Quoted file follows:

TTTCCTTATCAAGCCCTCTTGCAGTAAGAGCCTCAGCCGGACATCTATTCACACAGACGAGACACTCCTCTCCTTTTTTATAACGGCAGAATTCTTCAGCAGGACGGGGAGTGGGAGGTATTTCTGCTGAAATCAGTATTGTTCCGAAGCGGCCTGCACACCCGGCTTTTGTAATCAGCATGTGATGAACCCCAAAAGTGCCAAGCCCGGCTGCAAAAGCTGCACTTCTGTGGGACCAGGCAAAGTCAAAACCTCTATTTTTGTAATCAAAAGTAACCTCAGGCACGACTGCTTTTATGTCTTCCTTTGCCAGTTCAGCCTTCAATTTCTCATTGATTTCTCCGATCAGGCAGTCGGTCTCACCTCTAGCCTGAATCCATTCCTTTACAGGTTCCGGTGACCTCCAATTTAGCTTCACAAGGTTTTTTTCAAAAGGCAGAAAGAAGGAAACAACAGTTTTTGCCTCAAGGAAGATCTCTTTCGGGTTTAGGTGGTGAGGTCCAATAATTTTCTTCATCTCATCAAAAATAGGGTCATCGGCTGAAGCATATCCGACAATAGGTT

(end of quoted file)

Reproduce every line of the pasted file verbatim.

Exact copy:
TTTCCTTATCAAGCCCTCTTGCAGTAAGAGCCTCAGCCGGACATCTATTCACACAGACGAGACACTCCTCTCCTTTTTTATAACGGCAGAATTCTTCAGCAGGACGGGGAGTGGGAGGTATTTCTGCTGAAATCAGTATTGTTCCGAAGCGGCCTGCACACCCGGCTTTTGTAATCAGCATGTGATGAACCCCAAAAGTGCCAAGCCCGGCTGCAAAAGCTGCACTTCTGTGGGACCAGGCAAAGTCAAAACCTCTATTTTTGTAATCAAAAGTAACCTCAGGCACGACTGCTTTTATGTCTTCCTTTGCCAGTTCAGCCTTCAATTTCTCATTGATTTCTCCGATCAGGCAGTCGGTCTCACCTCTAGCCTGAATCCATTCCTTTACAGGTTCCGGTGACCTCCAATTTAGCTTCACAAGGTTTTTTTCAAAAGGCAGAAAGAAGGAAACAACAGTTTTTGCCTCAAGGAAGATCTCTTTCGGGTTTAGGTGGTGAGGTCCAATAATTTTCTTCATCTCATCAAAAATAGGGTCATCGGCTGAAGCATATCCGACAATAGGTT